Picture this: your grandson has just told you he’s gay. You’re not sure how to react, you’re probably feeling some combination of self-blame (did I/we do something wrong?), stigma (what will people think of my child? Of me?), religious confusion, or even relief (now I know what’s been bothering them for all this time!). Your dreams for him are flashing by your eyes, and you’re probably struggling to adjust them to not include a female partner for him. Now, take a deep, calming breath, and listen to what he’s saying. When your grandchild chooses to come out to you and be openly gay, it may be the most courageous choice they will ever make.
After the rollercoaster of emotions they go through, many families actually look back and find that you are grateful for the experience of having a gay or lesbian child. Explaining this, Dr. Michael LaSala says, “Well, in my study of 65 families of gay and lesbian youth for the book, Coming Out, Coming Home: Helping Families Adjust to a Gay or Lesbian Child, I found that some parents get to the point where they believe that the experience of having a gay child actually made them a better person – more open minded and sensitive to the needs of others, particularly those in other minority groups. Others grew to be proud of their children’s sexual orientation. Yet others found that their relationships with their children grew to be closer, stronger, and more honest than ever before.”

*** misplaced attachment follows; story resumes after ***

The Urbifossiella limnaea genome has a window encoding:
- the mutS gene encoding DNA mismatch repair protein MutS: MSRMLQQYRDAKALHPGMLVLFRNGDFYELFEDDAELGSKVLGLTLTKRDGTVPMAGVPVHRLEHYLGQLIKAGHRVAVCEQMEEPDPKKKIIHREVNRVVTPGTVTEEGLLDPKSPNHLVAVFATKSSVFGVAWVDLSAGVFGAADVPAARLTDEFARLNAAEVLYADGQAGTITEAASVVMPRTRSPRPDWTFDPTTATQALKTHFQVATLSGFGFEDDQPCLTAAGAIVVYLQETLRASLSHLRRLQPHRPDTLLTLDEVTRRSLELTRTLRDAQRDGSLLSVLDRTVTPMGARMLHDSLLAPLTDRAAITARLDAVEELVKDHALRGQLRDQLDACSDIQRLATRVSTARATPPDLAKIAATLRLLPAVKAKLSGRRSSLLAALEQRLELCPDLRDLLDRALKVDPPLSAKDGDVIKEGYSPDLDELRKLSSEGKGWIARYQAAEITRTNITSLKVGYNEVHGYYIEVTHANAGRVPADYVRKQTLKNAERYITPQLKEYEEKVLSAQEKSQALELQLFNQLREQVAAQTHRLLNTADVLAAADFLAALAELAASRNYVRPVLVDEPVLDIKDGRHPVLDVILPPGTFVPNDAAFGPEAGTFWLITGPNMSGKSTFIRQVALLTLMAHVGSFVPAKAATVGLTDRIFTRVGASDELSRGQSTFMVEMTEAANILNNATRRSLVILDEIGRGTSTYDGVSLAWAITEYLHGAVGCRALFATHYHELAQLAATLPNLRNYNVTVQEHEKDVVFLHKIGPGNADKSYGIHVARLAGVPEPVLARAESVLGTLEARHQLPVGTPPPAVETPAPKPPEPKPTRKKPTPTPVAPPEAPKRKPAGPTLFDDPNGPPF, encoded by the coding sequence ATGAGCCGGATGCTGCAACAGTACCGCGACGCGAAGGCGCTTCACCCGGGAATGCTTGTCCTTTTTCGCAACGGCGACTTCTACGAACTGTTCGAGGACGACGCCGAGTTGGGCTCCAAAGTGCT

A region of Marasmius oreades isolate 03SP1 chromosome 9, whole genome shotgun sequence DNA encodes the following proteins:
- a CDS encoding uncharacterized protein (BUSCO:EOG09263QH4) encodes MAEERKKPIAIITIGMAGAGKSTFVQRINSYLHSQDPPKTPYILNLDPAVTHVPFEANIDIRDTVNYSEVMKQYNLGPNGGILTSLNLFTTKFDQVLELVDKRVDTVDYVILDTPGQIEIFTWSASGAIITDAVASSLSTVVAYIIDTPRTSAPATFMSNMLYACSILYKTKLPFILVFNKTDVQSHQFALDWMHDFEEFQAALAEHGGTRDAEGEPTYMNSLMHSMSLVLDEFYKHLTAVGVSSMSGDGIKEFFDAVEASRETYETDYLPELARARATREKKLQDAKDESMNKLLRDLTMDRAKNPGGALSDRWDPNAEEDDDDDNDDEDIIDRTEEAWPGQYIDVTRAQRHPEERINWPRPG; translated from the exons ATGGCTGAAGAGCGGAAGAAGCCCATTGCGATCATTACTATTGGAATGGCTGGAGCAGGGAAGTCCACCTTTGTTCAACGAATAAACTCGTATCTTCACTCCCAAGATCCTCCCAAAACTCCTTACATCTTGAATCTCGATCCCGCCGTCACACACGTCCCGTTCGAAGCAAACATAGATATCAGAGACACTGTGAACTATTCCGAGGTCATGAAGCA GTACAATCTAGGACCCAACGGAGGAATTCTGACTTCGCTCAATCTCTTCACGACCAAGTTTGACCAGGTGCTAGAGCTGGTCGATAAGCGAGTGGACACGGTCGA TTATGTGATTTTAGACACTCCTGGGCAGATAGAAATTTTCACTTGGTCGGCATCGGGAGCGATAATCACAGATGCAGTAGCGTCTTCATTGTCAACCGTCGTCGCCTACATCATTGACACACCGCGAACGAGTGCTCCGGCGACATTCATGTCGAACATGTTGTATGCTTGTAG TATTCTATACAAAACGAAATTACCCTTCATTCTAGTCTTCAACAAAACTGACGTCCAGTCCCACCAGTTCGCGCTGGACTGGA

A great example of how to set an example for your family when your grandson tells you he’s gay is this letter of support written by a grandfather that went viral worldwide a couple of years ago. The grandfather was very clear how proud he was of his grandson and how disappointed he was in the choice his daughter has made. The accolades this letter received was in large part due to the fact that the grandfather was not only accepting of his grandson, but that he wanted to change the way his daughter thought. There is enough ill-will in this world without having it propagated it within families, and humans need to accept each other for who they are.
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Another example of supportive families was from Suzanne Brockmann about her son Jason. She said that she already knew her son was gay, as did her 81-year-old mother, and that when he decided to come out to them, her mother wanted her her daughter to “tell him we love him too.” She remembers, “Jason’s announcement at age 15 was met with hugs and high fives and a mini pride parade in our living room. Our family and friends showered him with love, reveling in the good news that this sweet child was embracing an honest, happy, and sunlit life. Jason noticed that his elderly grandparents were among his most vocal supporters. He knew that their joy for him was real, and it meant the world to him.”
While it is okay to admit that this news might be hard for you, it is important to educate yourself. There is a lot of information out there, so any questions you might have, you’re bound to find an answer. It’s also important to have an open conversation with your grandchild, about how you’re both feeling, and how you’re going to get to the stage of acceptance together.
We want our grandkids to talk to us, to be honest, to live with integrity. Coming out and living openly is all of that. Keep in mind that you have begun a journey too and like all journeys, it is important to keep moving.
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